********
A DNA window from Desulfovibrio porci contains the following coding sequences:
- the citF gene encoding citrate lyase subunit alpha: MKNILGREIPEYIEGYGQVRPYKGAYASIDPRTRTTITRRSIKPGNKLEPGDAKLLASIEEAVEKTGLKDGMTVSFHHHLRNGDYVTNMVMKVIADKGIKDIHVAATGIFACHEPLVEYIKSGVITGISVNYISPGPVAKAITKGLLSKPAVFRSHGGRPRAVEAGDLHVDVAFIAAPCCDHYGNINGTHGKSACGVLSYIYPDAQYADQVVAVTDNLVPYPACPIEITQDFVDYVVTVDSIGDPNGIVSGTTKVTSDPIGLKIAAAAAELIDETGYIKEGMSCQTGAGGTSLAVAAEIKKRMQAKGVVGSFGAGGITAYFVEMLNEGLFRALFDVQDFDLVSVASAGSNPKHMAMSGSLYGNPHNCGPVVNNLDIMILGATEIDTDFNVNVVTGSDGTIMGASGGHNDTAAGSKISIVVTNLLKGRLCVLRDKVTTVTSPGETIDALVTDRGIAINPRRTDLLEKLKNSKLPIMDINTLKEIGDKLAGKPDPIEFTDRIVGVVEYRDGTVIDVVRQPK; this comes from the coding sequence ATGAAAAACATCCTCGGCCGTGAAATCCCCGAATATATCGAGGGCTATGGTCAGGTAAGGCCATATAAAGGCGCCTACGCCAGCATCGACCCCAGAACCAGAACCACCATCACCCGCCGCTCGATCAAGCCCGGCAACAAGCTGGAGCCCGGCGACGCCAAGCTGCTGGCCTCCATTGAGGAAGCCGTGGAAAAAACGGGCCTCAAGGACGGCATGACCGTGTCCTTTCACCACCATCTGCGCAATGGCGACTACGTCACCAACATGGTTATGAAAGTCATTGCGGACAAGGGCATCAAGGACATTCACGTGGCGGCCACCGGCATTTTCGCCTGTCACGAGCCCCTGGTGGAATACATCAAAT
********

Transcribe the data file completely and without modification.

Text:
A DNA window from Desulfovibrio porci contains the following coding sequences:
- the citF gene encoding citrate lyase subunit alpha: MKNILGREIPEYIEGYGQVRPYKGAYASIDPRTRTTITRRSIKPGNKLEPGDAKLLASIEEAVEKTGLKDGMTVSFHHHLRNGDYVTNMVMKVIADKGIKDIHVAATGIFACHEPLVEYIKSGVITGISVNYISPGPVAKAITKGLLSKPAVFRSHGGRPRAVEAGDLHVDVAFIAAPCCDHYGNINGTHGKSACGVLSYIYPDAQYADQVVAVTDNLVPYPACPIEITQDFVDYVVTVDSIGDPNGIVSGTTKVTSDPIGLKIAAAAAELIDETGYIKEGMSCQTGAGGTSLAVAAEIKKRMQAKGVVGSFGAGGITAYFVEMLNEGLFRALFDVQDFDLVSVASAGSNPKHMAMSGSLYGNPHNCGPVVNNLDIMILGATEIDTDFNVNVVTGSDGTIMGASGGHNDTAAGSKISIVVTNLLKGRLCVLRDKVTTVTSPGETIDALVTDRGIAINPRRTDLLEKLKNSKLPIMDINTLKEIGDKLAGKPDPIEFTDRIVGVVEYRDGTVIDVVRQPK; this comes from the coding sequence ATGAAAAACATCCTCGGCCGTGAAATCCCCGAATATATCGAGGGCTATGGTCAGGTAAGGCCATATAAAGGCGCCTACGCCAGCATCGACCCCAGAACCAGAACCACCATCACCCGCCGCTCGATCAAGCCCGGCAACAAGCTGGAGCCCGGCGACGCCAAGCTGCTGGCCTCCATTGAGGAAGCCGTGGAAAAAACGGGCCTCAAGGACGGCATGACCGTGTCCTTTCACCACCATCTGCGCAATGGCGACTACGTCACCAACATGGTTATGAAAGTCATTGCGGACAAGGGCATCAAGGACATTCACGTGGCGGCCACCGGCATTTTCGCCTGTCACGAGCCCCTGGTGGAATACATCAAAT